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I have not been to too many shows (yet). Our club does a layout at the two annual area shows, but we're the only large scale layout, all the others are those little things my old eyes can hardly see. We also set up for some other events like at garden shows and children's hospitals. We do this for several reasons. One is for our members who have a large collection of trains, but no layout. It gives them someplace to run their trains. Another is to promote large scale and get new blood into the hobby. And, of course, we want to show off our stuff.

But what about traveling to a distant show? Some questions on doing this. Right now, I'm thinking of SEGRS and HAGRS.

1. Why would/should members of a club pack up a bunch of stuff and travel 100-300-800 miles to a show? Does it provide any benefit to the club?
2. Do LS shows typically allow anyone to bring a layout, or are there certain restrictions or requirements?

3. Do LS shows charge a group to bring a layout (like a vendor's table), other than the cost of admission?

4. Can any club ask to bring a layout, or is it by invitation only?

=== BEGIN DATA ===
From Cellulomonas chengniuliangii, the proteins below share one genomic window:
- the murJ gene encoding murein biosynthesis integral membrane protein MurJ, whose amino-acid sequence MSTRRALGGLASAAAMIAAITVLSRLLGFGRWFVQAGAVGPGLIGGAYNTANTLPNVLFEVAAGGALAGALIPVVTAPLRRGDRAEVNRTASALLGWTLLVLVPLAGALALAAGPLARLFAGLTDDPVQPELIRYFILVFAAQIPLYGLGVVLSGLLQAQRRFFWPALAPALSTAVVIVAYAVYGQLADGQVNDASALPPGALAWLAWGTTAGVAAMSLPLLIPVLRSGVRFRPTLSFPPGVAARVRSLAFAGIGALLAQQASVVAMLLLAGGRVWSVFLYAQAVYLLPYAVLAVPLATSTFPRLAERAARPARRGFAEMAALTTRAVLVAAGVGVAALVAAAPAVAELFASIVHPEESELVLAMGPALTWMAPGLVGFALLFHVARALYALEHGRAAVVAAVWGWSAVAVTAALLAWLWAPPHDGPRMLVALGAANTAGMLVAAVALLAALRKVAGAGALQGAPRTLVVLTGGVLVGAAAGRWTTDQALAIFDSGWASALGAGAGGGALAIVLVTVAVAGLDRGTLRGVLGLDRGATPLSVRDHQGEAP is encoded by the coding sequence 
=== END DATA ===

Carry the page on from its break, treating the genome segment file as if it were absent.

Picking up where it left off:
I've seen show layouts that are extremely elaborate with lots of buildings, bridges, multiple trains, etc. I've also seen some modular layouts. I can see how this shows the skills of the club members and some of the things your can do with a layout.


But, I've also seen little more than some carpet and a simple loop with maybe a passing siding. What would be the purpose of such a layout at a train show? The club setting up may be far from the show. It is doubtful it would generate new members. It only shows that some sectional track can be put together, no particular skills.




Please don't get me wrong, I have no intent to criticize any club or group. Personally, I think the more layouts at a show, the better. I enjoy going to any show as just an attendee, looking at all the goodies. I'm just wondering about the value of possibly representing our club with a small layout. I guess some call them micro-layouts. But would it be worthwhile to fill the backseat and trunk with a small amount of supplies and set up one of the simple loop type layouts?


I will attempt to post a couple pictures from last years HAGRS, showing the elaborate and the very basic layouts. I do not know which groups set these up, and I have no complaint about either one. Personally I am happy to see any layouts, regardless of how big or small. I guess I just want to get a feel of the process and purpose of the various types of layouts.


Thanks for your comments.
 

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Those simple layouts on a piece of carpet like what you have pictured here is what got me started in G scale. It was in a Mall ( which since has been torn down) where a bunch of guys had put down a layout on Green Indoor/outdoor carpet. The had a few simple trestles. Some buildings. All the kids were sitting on the floor all around the layout. It was the most popular layout in the show. Everybody was having fun.